Eye Care

Information, Symptoms, Treatments and Resources


9 Common Eye Myths Dispelled




#5: Certain types of light are better for your eyes than others.

False: People seem to be sensitive to certain types of lighting. Some claim that working under fluorescent lighting gives them eyestrain and headaches. Others claim that natural lighting is poor for reading. This is mostly based off of preference, as some people like more light and some like less. But it's very unlikely that people will have a real positive or negative physiological reaction to light, according to Dr. Hagan.

#6: Having a night-light on for infants or toddlers will make them near-sighted.

False: "This rumor was pretty controversial," says Dr. Kutryb. In the May 13, 1999 issue of the medical journal, Nature, University of Pennsylvania researchers raised concerns that the use of a night-light in the rooms of infants will make them five times more likely to develop myopia (near-sightedness) than infants left in a dark room. However, this notion has since been debunked thanks to a study in the May 2001 edition of Investigative Opthalmology and Visual Science. Scientists at Yerkes National Primate Research Center at Emory University and the College of Optometry at the University of Houston assert that constant light does not cause near-sightedness in infants. There are many factors involved with vision development that children inherit, and some that are involved with how their eyes acclimate to their surroundings during the critical years of development. However, night-lights don't contribute to any vision problems, including near-sightedness.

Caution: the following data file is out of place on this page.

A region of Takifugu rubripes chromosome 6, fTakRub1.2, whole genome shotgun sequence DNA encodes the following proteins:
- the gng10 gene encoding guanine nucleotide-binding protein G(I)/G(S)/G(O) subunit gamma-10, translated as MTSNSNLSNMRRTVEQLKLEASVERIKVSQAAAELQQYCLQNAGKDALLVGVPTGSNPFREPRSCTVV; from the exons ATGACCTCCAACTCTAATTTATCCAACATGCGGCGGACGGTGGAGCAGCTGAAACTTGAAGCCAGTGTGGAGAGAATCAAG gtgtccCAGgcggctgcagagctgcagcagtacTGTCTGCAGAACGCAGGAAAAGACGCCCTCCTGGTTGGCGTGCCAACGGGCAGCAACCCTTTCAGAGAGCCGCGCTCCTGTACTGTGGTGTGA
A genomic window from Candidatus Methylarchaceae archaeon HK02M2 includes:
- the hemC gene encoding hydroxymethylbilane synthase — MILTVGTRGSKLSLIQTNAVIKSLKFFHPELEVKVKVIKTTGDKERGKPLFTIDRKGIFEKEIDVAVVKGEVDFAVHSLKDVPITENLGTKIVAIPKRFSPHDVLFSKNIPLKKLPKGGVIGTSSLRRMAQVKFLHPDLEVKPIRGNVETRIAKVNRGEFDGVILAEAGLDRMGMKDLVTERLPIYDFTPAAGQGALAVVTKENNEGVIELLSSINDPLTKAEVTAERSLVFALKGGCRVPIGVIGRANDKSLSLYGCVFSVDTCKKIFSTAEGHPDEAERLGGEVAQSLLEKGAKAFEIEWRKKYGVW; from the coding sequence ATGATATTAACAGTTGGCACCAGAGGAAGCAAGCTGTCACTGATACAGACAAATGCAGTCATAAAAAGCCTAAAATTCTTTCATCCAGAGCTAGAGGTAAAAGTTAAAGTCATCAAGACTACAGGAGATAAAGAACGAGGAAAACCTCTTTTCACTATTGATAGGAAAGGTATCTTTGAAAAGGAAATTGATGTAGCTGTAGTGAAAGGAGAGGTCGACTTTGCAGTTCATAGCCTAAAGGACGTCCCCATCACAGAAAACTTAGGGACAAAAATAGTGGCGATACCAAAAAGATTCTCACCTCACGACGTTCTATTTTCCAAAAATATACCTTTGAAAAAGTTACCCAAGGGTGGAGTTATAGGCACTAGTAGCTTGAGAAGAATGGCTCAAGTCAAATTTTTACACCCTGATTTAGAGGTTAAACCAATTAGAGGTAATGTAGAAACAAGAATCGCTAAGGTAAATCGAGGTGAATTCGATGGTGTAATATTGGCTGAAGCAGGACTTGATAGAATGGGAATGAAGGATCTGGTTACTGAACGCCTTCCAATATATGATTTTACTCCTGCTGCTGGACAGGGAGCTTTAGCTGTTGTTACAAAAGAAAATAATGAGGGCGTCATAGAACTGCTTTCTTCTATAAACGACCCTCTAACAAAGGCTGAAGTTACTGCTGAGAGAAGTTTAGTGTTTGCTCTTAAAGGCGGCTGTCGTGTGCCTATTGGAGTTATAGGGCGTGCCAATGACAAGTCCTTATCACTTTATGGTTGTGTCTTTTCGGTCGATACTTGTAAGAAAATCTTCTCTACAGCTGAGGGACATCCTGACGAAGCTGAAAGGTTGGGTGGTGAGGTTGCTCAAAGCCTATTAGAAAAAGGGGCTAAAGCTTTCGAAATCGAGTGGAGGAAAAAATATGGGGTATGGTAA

#7: Anyone can benefit from Lasik eye surgery.

False: Lasik eye surgery, a type of vision correction procedure that uses specialized lasers to change the shape of the cornea, is only capable of correcting deficits in vision that are correctable with glasses. "If somebody has reduced vision due to macular degeneration (damage to the center of the pupil, an area critical for directing where the eyes should focus), detached retina, glaucoma or because of some other eye disease, Lasik won't do a thing," says Dr. Hagan. If a patient does qualify for Lasik treatment, usually vision can be corrected to 20/20 in only one session, though follow-up fine-tuning, called "enhancements," are necessary on occasion. Sometimes, the shape of a person's eye precludes them from Lasik. "We have patients with poor eye curvatures, and treating them with Lasik would not benefit them one bit," says Dr. Hagan.

#8: Carrots are good for your vision.

False: "Carrots are not the magic food for your eyes," says Dr. Hagan. "If I had to pick one magic food, eat spinach." While carrots are rich in beta-carotene, a precursor to vitamin A, most people are not deficient in beta-carotene; it's a nutrient that many foods (fortified, or not) have. "I'd rather people get more lutein," says Dr. Hagan. Lutein, a nutrient abundant in spinach, is a chemical substance that is important to macular health. Most Americans are lutein-deficient. The human body cannot make lutein (it also gets harder to absorb it as you age), so sufficient levels depend on diet. Other dark-colored veggies like asparagus and broccoli are also great natural source of lutein, as are egg yolks. Many multivitamins contain lutein, but the amount is too small to be useful. If you want to take lutein as a supplement, purchase it separately in amounts of 6 to 20 mg per day.

#9: 20/20 score is the best possible score you can get.

False: "Visual acuity is distributed like a typical bell shaped curve," says Dr. Hagan. "20/20 is at the top of the curve. But there are people on both sides of that." It is not unusual for people to have vision better than 20/20. Some are blessed with 20/15 and 20/10. Those are the pairs of eyes that the Air Force is looking for!

Shine-Ning Ni is a freelance writer based in the San Francisco Bay Area.


Published April 20, 2011.

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